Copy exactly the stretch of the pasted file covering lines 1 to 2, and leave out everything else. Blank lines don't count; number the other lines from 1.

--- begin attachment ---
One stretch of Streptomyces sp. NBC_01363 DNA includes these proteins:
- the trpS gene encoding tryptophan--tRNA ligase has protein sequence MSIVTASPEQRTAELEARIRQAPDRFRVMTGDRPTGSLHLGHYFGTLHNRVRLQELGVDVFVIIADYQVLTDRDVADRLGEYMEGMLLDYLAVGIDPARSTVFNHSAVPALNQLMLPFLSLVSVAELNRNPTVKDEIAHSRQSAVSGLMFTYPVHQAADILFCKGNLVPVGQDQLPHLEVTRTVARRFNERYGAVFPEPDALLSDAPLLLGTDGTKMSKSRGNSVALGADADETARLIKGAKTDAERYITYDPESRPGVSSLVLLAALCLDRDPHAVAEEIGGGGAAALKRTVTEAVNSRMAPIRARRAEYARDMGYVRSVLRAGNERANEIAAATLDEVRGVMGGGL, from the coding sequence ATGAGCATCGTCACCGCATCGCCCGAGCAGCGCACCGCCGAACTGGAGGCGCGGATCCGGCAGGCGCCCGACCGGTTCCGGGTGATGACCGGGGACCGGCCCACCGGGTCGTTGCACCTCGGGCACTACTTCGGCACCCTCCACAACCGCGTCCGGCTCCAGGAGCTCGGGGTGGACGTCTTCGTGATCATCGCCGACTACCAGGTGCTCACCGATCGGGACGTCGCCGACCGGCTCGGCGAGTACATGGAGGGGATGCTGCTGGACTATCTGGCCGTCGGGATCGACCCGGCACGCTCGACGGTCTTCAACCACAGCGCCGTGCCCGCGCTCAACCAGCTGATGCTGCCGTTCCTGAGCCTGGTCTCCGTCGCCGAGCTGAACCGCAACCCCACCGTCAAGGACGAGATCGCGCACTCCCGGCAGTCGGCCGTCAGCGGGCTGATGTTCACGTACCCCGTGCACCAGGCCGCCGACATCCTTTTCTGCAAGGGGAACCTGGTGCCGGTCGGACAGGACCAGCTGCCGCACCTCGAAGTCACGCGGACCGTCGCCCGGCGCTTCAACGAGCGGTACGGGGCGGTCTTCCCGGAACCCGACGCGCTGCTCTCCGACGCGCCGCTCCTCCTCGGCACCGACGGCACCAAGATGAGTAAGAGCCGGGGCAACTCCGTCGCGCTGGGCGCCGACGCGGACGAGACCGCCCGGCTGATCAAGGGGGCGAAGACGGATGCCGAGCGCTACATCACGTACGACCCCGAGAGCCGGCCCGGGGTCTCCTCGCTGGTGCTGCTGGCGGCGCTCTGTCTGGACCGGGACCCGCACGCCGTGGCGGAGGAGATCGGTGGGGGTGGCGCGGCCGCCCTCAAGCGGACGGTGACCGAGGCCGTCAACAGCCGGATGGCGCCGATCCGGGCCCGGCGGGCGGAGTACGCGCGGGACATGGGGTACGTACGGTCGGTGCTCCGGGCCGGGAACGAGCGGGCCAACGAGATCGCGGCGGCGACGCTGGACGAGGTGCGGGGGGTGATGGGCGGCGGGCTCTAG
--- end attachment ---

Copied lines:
One stretch of Streptomyces sp. NBC_01363 DNA includes these proteins:
- the trpS gene encoding tryptophan--tRNA ligase has protein sequence MSIVTASPEQRTAELEARIRQAPDRFRVMTGDRPTGSLHLGHYFGTLHNRVRLQELGVDVFVIIADYQVLTDRDVADRLGEYMEGMLLDYLAVGIDPARSTVFNHSAVPALNQLMLPFLSLVSVAELNRNPTVKDEIAHSRQSAVSGLMFTYPVHQAADILFCKGNLVPVGQDQLPHLEVTRTVARRFNERYGAVFPEPDALLSDAPLLLGTDGTKMSKSRGNSVALGADADETARLIKGAKTDAERYITYDPESRPGVSSLVLLAALCLDRDPHAVAEEIGGGGAAALKRTVTEAVNSRMAPIRARRAEYARDMGYVRSVLRAGNERANEIAAATLDEVRGVMGGGL, from the coding sequence ATGAGCATCGTCACCGCATCGCCCGAGCAGCGCACCGCCGAACTGGAGGCGCGGATCCGGCAGGCGCCCGACCGGTTCCGGGTGATGACCGGGGACCGGCCCACCGGGTCGTTGCACCTCGGGCACTACTTCGGCACCCTCCACAACCGCGTCCGGCTCCAGGAGCTCGGGGTGGACGTCTTCGTGATCATCGCCGACTACCAGGTGCTCACCGATCGGGACGTCGCCGACCGGCTCGGCGAGTACATGGAGGGGATGCTGCTGGACTATCTGGCCGTCGGGATCGACCCGGCACGCTCGACGGTCTTCAACCACAGCGCCGTGCCCGCGCTCAACCAGCTGATGCTGCCGTTCCTGAGCCTGGTCTCCGTCGCCGAGCTGAACCGCAACCCCACCGTCAAGGACGAGATCGCGCACTCCCGGCAGTCGGCCGTCAGCGGGCTGATGTTCACGTACCCCGTGCACCAGGCCGCCGACATCCTTTTCTGCAAGGGGAACCTGGTGCCGGTCGGACAGGACCAGCTGCCGCACCTCGAAGTCACGCGGACCGTCGCCCGGCGCTTCAACGAGCGGTACGGGGCGGTCTTCCCGGAACCCGACGCGCTGCTCTCCGACGCGCCGCTCCTCCTCGGCACCGACGGCACCAAGATGAGTAAGAGCCGGGGCAACTCCGTCGCGCTGGGCGCCGACGCGGACGAGACCGCCCGGCTGATCAAGGGGGCGAAGACGGATGCCGAGCGCTACATCACGTACGACCCCGAGAGCCGGCCCGGGGTCTCCTCGCTGGTGCTGCTGGCGGCGCTCTGTCTGGACCGGGACCCGCACGCCGTGGCGGAGGAGATCGGTGGGGGTGGCGCGGCCGCCCTCAAGCGGACGGTGACCGAGGCCGTCAACAGCCGGATGGCGCCGATCCGGGCCCGGCGGGCGGAGTACGCGCGGGACATGGGGTACGTACGGTCGGTGCTCCGGGCCGGGAACGAGCGGGCCAACGAGATCGCGGCGGCGACGCTGGACGAGGTGCGGGGGGTGATGGGCGGCGGGCTCTAG